As for the orzo recipe, the remaining ingredients needed were all staples in my house, a potato, a small onion, some breadcrumbs, basic seasonings, a bit of mayo, a little Parmesan, Dijon mustard, bacon. The thought of a bit of bacon and potato mixed into my fishcakes filler sounded very appealing to me, not to mention I had a half bag of potatoes as well as some leftover bacon to use up in my fridge at home.

The entire menu, barring the 20 minutes I had to spend plucking bones out of my canned salmon, really came together very quickly and with great ease. The fishcakes were very straightforward - mix everything together, form into small patties, roll in some seasoned breadcrumbs and pan fry in what seems to me to be an excessive amount of oil. My usual recipe for fishcakes requires only a tiny bit of oil. I really don't think you need you need 1/2 cup, 1/4 cup total was fine and even then, I'd still use less next time.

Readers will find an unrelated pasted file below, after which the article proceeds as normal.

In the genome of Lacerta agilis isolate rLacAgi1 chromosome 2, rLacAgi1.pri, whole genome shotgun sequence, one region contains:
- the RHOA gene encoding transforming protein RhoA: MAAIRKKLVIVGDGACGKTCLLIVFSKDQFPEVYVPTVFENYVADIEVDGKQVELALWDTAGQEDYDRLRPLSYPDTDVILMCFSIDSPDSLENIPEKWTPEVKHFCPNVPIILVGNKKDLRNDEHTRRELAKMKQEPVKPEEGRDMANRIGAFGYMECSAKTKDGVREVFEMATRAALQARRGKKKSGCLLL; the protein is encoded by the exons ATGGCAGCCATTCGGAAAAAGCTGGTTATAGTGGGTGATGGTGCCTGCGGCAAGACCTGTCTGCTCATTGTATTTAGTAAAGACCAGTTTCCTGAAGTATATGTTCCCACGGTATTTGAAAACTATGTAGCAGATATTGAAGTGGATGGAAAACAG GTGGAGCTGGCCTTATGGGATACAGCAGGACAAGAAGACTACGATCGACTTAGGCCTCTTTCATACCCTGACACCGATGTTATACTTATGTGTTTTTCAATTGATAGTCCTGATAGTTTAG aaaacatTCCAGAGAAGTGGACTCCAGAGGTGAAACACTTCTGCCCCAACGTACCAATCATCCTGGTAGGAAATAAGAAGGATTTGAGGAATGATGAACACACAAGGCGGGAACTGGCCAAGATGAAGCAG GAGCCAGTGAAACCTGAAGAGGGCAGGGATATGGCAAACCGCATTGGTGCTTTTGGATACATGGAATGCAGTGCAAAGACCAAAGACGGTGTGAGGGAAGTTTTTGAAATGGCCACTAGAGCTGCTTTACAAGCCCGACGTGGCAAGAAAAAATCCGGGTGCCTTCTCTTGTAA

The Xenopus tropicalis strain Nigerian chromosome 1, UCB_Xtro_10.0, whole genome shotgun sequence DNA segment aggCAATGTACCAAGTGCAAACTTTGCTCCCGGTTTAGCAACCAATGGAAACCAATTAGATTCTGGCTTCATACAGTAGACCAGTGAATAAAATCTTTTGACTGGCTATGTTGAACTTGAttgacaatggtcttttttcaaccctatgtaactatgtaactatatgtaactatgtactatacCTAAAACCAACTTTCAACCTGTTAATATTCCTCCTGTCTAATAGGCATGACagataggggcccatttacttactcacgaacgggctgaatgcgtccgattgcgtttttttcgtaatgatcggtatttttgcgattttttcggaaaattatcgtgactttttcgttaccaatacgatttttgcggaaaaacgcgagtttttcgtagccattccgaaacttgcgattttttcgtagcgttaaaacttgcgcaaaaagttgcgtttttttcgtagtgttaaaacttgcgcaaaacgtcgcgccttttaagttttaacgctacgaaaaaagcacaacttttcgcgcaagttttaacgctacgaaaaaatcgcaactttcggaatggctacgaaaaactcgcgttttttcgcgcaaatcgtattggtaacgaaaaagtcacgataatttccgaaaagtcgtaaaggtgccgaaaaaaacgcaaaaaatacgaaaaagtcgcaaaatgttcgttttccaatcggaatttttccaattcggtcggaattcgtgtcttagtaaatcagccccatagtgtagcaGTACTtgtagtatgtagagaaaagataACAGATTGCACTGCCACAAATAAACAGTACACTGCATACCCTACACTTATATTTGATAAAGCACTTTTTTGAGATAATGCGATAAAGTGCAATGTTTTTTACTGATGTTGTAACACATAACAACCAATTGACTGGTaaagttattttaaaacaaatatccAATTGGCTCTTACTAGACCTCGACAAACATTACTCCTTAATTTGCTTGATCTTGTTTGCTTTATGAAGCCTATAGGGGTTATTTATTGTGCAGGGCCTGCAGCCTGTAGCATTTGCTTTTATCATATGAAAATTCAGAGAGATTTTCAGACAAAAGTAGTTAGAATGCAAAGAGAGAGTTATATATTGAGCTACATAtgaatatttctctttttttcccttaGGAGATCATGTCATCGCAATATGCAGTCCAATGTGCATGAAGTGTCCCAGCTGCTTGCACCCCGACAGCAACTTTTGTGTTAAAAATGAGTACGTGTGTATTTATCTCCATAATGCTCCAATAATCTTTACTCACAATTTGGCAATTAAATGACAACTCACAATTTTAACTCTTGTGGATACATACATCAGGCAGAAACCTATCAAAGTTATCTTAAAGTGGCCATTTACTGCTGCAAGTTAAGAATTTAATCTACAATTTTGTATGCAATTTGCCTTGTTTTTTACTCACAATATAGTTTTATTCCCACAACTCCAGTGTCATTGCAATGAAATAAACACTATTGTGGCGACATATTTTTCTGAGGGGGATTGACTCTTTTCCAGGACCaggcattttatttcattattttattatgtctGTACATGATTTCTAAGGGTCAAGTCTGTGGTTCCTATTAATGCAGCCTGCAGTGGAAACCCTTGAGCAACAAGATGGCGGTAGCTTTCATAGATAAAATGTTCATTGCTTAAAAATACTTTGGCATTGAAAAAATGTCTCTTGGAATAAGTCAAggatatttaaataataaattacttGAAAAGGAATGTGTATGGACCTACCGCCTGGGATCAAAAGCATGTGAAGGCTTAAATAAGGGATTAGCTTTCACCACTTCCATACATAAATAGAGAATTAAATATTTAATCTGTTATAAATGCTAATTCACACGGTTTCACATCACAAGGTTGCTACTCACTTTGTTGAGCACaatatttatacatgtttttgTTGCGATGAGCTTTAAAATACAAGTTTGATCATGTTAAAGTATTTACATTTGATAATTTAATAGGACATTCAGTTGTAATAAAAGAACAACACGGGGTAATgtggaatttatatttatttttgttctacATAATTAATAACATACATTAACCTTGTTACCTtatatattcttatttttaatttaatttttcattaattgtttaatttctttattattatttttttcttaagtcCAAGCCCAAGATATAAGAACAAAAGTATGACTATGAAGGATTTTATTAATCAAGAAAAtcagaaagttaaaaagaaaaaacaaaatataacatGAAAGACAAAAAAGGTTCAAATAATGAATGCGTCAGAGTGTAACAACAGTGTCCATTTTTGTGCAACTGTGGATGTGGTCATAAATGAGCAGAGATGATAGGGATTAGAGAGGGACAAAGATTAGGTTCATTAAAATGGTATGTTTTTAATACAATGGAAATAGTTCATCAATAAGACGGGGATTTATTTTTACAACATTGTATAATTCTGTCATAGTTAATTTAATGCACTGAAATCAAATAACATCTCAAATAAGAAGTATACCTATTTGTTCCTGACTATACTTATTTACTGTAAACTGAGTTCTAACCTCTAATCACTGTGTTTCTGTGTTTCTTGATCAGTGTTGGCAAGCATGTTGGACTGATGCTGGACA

Despite my misgivings about the canned salmon, these little cakes were flavorful, and filling. I thought the bacon in these was wonderful. I would make them again, but I would definitely prefer to use leftover fresh salmon or, if I really wanted to stick to canned fish, I'd try them with albacore tuna in water. I think smoked haddock would also be marvelous in this particular recipe. If you'd like to try out Melissa's recipe, you can find it here.